Works for Me

Want to stop productive bug reporting in its tracks? Want to get the trolling rolling? Toss a flaming “Works for me!” into the mix and stand back.  

I’ve often described the title of this piece as the most devastating insult one techie can inflict on another.  It’s surely one of the more popular. And while in many (maybe most) cases it’s dropped in perfect innocence, this little innocuous phrase tends to land with the force of a nuclear bomb.

Bug triage is a progressive process.  After the initial report, others join in to share their experience and a living, breathing, sometimes-viral organism develops.  Those afflicted with the bug take co-ownership of the report, as do those working to resolve it.  They may see anyone poking in to coo a cavalier “works for me!” as an affront.  A theft of discourse and productivity.  And a blatant example of trolling.

It’s especially an issue in open source communities, where much if not all of the work involved is strictly volunteer.  Pointless infringements on precious time are not taken lightly.  And unless the poster is a sociopath, they surely don’t want to develop a troll’s reputation.

But what if the alleged agent provocateur really is innocent?  There’s actually value in the remark if it’s sincere.  A valid “works for me” becomes a control, an example of an environment or set of conditions where the bug has failed to manifest.  A bug-free control can aid in troubleshooting by enabling investigators to better identify critical environmental differences.  In fact the more “works for me” contributions there are, the quicker the culprit can be identified.  It lurks in the unique shadows of the bug originator’s domain… and can often be something really simple.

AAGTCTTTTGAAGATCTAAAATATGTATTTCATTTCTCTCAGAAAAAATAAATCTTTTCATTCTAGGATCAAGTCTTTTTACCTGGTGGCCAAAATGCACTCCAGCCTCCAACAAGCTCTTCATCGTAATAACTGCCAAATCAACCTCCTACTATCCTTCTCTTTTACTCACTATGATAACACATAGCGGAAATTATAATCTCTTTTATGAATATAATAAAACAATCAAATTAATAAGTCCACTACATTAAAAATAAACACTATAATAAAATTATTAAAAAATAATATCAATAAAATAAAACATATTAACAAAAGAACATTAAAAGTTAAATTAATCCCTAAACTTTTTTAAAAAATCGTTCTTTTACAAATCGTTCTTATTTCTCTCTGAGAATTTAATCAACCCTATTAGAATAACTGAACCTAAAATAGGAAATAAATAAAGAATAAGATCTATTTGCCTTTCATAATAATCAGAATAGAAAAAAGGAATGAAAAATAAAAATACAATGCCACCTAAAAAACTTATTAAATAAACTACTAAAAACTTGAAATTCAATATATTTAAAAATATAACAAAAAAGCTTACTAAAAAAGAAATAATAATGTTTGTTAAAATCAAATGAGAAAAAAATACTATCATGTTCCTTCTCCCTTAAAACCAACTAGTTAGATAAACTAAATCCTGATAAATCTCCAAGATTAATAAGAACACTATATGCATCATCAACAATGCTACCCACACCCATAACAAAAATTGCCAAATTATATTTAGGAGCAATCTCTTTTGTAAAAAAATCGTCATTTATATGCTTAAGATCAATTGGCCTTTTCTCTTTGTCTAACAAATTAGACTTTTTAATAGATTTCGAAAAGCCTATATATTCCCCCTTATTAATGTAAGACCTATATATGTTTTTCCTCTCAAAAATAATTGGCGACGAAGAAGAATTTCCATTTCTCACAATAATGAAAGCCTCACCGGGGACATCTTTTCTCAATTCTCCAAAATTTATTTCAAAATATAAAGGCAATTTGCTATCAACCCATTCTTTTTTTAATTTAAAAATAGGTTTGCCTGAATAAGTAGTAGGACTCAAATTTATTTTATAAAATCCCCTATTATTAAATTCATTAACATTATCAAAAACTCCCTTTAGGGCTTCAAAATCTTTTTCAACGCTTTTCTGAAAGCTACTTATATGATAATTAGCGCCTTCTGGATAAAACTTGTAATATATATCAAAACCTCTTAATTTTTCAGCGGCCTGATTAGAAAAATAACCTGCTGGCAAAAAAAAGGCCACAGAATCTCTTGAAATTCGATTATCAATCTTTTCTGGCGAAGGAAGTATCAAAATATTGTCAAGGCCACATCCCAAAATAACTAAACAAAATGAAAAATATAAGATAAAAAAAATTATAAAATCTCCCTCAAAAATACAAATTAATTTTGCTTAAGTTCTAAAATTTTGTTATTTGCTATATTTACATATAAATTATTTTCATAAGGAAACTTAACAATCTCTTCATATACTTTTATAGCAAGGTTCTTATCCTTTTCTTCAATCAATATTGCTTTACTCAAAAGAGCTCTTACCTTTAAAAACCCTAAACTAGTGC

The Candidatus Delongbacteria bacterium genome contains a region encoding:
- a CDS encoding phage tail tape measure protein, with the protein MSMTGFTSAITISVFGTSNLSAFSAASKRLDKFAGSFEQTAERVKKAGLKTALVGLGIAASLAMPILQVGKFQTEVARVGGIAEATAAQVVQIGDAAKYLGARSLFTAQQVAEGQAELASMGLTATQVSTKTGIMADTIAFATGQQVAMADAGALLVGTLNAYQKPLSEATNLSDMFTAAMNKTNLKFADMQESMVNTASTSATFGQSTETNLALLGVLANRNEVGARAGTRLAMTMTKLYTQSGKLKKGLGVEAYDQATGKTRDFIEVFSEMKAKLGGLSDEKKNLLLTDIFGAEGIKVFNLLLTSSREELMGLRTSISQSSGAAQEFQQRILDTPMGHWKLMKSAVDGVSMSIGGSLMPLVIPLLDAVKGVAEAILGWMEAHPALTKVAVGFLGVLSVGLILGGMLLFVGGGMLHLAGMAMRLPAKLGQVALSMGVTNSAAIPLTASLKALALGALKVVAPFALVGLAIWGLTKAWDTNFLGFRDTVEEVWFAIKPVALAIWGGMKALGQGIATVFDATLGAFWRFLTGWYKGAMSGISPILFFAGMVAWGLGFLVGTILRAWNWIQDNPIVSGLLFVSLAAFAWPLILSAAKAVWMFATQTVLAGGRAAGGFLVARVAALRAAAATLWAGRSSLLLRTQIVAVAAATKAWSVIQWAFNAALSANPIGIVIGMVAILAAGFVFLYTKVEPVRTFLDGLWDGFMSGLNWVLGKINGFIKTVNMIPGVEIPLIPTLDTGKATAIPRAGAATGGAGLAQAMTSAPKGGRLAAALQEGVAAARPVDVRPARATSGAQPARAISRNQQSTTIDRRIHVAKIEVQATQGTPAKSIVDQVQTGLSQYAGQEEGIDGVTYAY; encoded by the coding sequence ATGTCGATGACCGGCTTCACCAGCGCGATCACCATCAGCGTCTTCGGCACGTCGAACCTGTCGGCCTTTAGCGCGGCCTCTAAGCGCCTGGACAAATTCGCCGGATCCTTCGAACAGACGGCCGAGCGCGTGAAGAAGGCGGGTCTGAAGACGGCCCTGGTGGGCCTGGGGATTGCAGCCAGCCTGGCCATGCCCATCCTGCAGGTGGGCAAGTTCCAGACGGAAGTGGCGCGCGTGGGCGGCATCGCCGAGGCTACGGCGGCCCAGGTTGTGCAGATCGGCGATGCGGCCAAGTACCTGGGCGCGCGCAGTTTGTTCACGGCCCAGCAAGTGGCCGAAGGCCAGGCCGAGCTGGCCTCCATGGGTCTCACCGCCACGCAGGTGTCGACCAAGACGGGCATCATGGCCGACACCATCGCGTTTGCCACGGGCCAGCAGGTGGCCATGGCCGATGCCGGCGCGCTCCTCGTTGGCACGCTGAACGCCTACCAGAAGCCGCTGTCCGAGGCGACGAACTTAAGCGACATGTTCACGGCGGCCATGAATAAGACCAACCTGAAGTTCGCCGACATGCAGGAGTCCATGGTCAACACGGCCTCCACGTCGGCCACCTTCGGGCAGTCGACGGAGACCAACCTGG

Obviously bug triage depends on collaboration and, to some extent, healthy competition.  But successful bug resolution is best accomplished by avoiding ego-driven contributions on either side.  That means no taunting, and no rash assumptions.  Consider your words carefully.  If you have no stake in the bug, just observe from the sidelines if at all.  And if personality conflicts emerge, they’re best taken out of the bug stream and handled between the adversaries.

Keep on (de)bugging!


10 responses to “Works for Me

  1. I don’t see this happening in bug reports. The system works fine for me.

  2. I don’t see the problem here, the usual process works for me.


  3. Some bug reports are indeed caused by something outside of the application’s (bug tracker’s) responsibility area, or they are uninformed feature requests. Downloads are slow? Maybe your ISP is employing bandwidth shaping – there’s nothing a certain app can do about it.

    You want to have a certain feature? What do you really want to do? Ah, that – for that you don’t need that feature – you can use the other feature that is already included in the application. Works for me!

    I’ve closed many bugs as “Works for me”, and the original reporters were usually happy when I explained the reasons for it and how they can accomplish the feature they want or where else they need to ask to get that issue fixed.

  4. There is only one thing worse than “works for me”… It’s “Fixed in Fremantle”!

  5. Any remaining open issues are RESOLVED FIXED IN HARMATTAN anyway. No bugs left anymore! 😉

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